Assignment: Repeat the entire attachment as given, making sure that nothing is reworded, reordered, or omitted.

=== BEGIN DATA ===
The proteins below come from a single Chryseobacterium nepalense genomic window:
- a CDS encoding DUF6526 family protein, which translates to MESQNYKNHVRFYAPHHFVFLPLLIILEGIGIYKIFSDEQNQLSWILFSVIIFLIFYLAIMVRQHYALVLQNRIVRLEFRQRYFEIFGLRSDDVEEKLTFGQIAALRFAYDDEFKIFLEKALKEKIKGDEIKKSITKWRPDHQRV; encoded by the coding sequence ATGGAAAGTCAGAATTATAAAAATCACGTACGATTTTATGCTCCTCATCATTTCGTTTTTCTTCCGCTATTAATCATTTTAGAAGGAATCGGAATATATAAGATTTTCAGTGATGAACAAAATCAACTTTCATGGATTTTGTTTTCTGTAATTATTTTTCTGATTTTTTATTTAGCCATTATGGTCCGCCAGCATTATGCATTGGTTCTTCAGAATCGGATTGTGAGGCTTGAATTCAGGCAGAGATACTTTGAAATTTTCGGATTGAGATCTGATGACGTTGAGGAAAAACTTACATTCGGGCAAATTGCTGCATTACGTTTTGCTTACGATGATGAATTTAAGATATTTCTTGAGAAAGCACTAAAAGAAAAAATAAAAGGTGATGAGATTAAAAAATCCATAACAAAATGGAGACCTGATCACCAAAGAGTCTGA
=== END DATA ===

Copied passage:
The proteins below come from a single Chryseobacterium nepalense genomic window:
- a CDS encoding DUF6526 family protein, which translates to MESQNYKNHVRFYAPHHFVFLPLLIILEGIGIYKIFSDEQNQLSWILFSVIIFLIFYLAIMVRQHYALVLQNRIVRLEFRQRYFEIFGLRSDDVEEKLTFGQIAALRFAYDDEFKIFLEKALKEKIKGDEIKKSITKWRPDHQRV; encoded by the coding sequence ATGGAAAGTCAGAATTATAAAAATCACGTACGATTTTATGCTCCTCATCATTTCGTTTTTCTTCCGCTATTAATCATTTTAGAAGGAATCGGAATATATAAGATTTTCAGTGATGAACAAAATCAACTTTCATGGATTTTGTTTTCTGTAATTATTTTTCTGATTTTTTATTTAGCCATTATGGTCCGCCAGCATTATGCATTGGTTCTTCAGAATCGGATTGTGAGGCTTGAATTCAGGCAGAGATACTTTGAAATTTTCGGATTGAGATCTGATGACGTTGAGGAAAAACTTACATTCGGGCAAATTGCTGCATTACGTTTTGCTTACGATGATGAATTTAAGATATTTCTTGAGAAAGCACTAAAAGAAAAAATAAAAGGTGATGAGATTAAAAAATCCATAACAAAATGGAGACCTGATCACCAAAGAGTCTGA